Every week, we tell you about an album we think you need to spend time with. This week’s album is Empress Of’s Us, which you can pre-order on vinyl from the Vinyl Me, Please store, here.
I was 5 years old when what I still believe is one of the best films in cinematic history came out: “The Princess Diaries.” But there was one part I didn’t quite understand at the time: Anne Hathaway’s character, high-schooler-turned-princess Mia Thermopolis, is fixated on the idea of having a kiss that makes her foot “pop.” As a kid, I thought this was preposterous. Why would kissing someone make your foot uncontrollably leave the ground for no reason? But the older I get, the more I think about this phenomenon and the more I understand it. Not just because I’ve had the pleasure of kisses that have made my foot unexplainably lift off the ground, but because I’m coming to understand that, on a much larger scale, the energy of love is preposterous and uncontrollable itself. It’s that feeling of lightness and so much pent up electrical current that you need to move in ways that don’t exactly make logical sense. In this sense, Empress Of’s (Lorely Rodriguez) sophomore release Us is an auditory foot-pop.
I’d contend there’ve probably been more songs written about — or rather, because of — that feeling throughout the course of time than there are ounces of water in the ocean or feet from here to the moon. And in part, it’s probably because love’s current is both consuming and confusing; it’s something you can agonize over at all hours of the day and night, and still not be able to pin down. Much of why we dance and cry and write and make music, I believe, is to make sense of energy like that, to get it out of us. That’s why, when an album like Us so perfectly captures — and at times, copies — the exhilarating mania of falling in love with another person, you listen. With a perfectly of-the-moment cocktail of shimmery dance pop, romantic R&B influence and antsy electronic production, Empress Of sonically bottled up the ever-elusive feeling of falling in love.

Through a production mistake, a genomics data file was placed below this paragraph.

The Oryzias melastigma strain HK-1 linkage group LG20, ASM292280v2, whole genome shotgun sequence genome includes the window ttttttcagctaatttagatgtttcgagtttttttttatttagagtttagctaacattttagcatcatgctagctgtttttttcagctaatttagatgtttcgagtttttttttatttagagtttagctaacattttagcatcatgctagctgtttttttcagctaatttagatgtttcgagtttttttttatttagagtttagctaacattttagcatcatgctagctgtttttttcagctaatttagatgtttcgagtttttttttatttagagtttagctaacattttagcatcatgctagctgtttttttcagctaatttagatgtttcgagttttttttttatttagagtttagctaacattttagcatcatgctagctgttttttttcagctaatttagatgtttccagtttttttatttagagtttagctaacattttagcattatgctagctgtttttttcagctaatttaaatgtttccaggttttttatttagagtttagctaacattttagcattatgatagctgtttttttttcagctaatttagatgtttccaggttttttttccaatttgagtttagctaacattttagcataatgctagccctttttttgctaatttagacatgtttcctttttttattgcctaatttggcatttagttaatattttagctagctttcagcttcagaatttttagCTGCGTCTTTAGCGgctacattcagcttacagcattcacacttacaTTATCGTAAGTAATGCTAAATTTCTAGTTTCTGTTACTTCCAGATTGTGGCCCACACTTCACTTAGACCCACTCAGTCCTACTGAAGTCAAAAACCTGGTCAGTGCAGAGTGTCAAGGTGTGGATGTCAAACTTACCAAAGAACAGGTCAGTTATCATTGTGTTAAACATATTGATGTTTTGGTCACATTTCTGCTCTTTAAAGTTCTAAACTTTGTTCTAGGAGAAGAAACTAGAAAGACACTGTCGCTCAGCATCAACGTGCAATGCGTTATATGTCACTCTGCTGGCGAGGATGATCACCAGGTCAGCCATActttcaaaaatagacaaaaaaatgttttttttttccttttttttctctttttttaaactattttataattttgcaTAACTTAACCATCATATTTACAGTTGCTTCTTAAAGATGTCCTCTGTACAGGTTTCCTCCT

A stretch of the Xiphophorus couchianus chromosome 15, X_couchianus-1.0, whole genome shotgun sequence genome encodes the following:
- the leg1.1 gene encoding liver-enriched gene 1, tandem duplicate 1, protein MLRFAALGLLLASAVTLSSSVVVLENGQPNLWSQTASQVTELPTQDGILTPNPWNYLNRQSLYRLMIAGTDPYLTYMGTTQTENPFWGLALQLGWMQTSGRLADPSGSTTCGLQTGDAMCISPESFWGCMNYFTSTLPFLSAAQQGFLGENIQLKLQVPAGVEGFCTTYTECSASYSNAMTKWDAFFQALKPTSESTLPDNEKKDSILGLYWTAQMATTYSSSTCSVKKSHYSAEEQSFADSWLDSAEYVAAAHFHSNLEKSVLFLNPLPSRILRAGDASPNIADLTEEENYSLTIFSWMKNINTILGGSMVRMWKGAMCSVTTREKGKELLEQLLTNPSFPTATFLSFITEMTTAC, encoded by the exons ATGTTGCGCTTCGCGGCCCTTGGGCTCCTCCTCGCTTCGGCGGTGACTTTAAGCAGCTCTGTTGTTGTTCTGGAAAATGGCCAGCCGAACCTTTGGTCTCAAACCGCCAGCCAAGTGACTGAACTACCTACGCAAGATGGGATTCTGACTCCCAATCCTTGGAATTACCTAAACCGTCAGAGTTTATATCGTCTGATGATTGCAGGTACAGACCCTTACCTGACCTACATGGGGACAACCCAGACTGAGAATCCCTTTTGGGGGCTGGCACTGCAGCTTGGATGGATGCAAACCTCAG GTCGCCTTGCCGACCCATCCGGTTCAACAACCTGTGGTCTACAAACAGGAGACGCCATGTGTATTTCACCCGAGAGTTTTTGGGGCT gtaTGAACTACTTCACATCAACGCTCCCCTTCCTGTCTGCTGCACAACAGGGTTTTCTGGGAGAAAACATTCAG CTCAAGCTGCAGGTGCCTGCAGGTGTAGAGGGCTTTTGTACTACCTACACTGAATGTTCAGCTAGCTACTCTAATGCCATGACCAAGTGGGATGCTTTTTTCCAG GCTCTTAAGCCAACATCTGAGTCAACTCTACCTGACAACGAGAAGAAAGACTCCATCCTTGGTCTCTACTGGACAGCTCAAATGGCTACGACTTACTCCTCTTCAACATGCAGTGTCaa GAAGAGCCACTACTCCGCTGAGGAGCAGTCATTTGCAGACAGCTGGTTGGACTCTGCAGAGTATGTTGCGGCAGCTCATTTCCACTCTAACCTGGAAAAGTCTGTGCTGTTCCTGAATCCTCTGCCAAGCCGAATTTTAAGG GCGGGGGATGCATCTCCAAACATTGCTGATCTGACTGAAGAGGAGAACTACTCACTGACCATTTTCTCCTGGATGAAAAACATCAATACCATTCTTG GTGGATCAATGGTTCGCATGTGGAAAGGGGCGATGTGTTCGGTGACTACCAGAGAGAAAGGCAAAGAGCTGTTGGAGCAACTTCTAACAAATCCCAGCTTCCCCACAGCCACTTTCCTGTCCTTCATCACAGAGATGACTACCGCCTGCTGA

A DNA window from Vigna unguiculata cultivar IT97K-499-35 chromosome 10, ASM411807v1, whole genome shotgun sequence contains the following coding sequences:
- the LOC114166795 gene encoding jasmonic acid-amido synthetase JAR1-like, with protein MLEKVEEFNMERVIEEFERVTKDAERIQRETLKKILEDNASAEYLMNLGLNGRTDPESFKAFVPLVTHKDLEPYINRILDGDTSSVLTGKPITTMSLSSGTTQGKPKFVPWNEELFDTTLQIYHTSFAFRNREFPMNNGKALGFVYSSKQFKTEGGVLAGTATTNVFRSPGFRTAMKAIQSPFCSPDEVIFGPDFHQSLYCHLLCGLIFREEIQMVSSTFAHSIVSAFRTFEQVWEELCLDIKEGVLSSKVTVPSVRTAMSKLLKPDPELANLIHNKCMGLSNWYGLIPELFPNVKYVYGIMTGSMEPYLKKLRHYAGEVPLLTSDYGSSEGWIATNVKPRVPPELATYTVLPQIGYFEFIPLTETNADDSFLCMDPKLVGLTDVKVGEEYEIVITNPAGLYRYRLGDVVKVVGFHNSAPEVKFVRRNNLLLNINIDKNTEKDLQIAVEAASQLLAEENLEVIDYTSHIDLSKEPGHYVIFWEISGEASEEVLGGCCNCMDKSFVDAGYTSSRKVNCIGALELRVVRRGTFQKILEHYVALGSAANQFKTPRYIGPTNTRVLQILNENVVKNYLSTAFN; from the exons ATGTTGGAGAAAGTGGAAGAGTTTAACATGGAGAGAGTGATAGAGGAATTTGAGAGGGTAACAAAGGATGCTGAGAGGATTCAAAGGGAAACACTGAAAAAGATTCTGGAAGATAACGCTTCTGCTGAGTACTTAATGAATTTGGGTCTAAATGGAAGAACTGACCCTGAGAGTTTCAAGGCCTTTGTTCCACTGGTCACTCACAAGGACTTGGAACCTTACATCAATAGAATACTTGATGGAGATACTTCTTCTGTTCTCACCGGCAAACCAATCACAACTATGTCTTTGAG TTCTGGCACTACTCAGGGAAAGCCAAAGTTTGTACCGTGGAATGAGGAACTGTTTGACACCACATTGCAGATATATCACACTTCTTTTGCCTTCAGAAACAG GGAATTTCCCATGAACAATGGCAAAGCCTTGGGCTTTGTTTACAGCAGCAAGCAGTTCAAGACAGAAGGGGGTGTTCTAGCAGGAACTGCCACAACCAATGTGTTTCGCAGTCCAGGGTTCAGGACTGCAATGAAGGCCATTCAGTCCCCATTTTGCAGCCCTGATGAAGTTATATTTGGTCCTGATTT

On electro-disco track “I’ve Got Love,” she sings over sparkly synths and beats that crisply alternate between muted pulses and harsh bursts of what sound like magnified TV static about love running through her fingers and her bones, coming out her pores and down her spine. It’s catchy, fun, exhilarating, like any classically contagious pop song, but there’s an overwhelming chaos to it. On the other hand,“Just the Same,” a breezy tune over a steel drum-reminiscent beat, captures the moments where loving comes as easily as breathing. Rodriguez also explores the simple delights of knowing and being known: “I don’t always know what to say, but you always understand,” pours out on “I Don’t Even Smoke Weed,” a track about how her lover’s presence seems to neutralize her weed-induced anxiety.
Don’t let the initial Disney movie comparison fool you into thinking Us is only a glossy, romanticized depiction of falling in love. Rodriguez makes no impression that love is always simple in the slightest. Instead — especially on tracks like “Trust Me, Baby,” “All for Nothing” or “When I’m With Him” — she keeps it real about the trials and terror of exposing your true self, relying on another person for that addictive feeling they give you, or asking someone to trust you. But as her brilliant electronic production and young-love insight illustrates: Chaotic tension creates the most euphoric release, and the euphoria’s always worth it.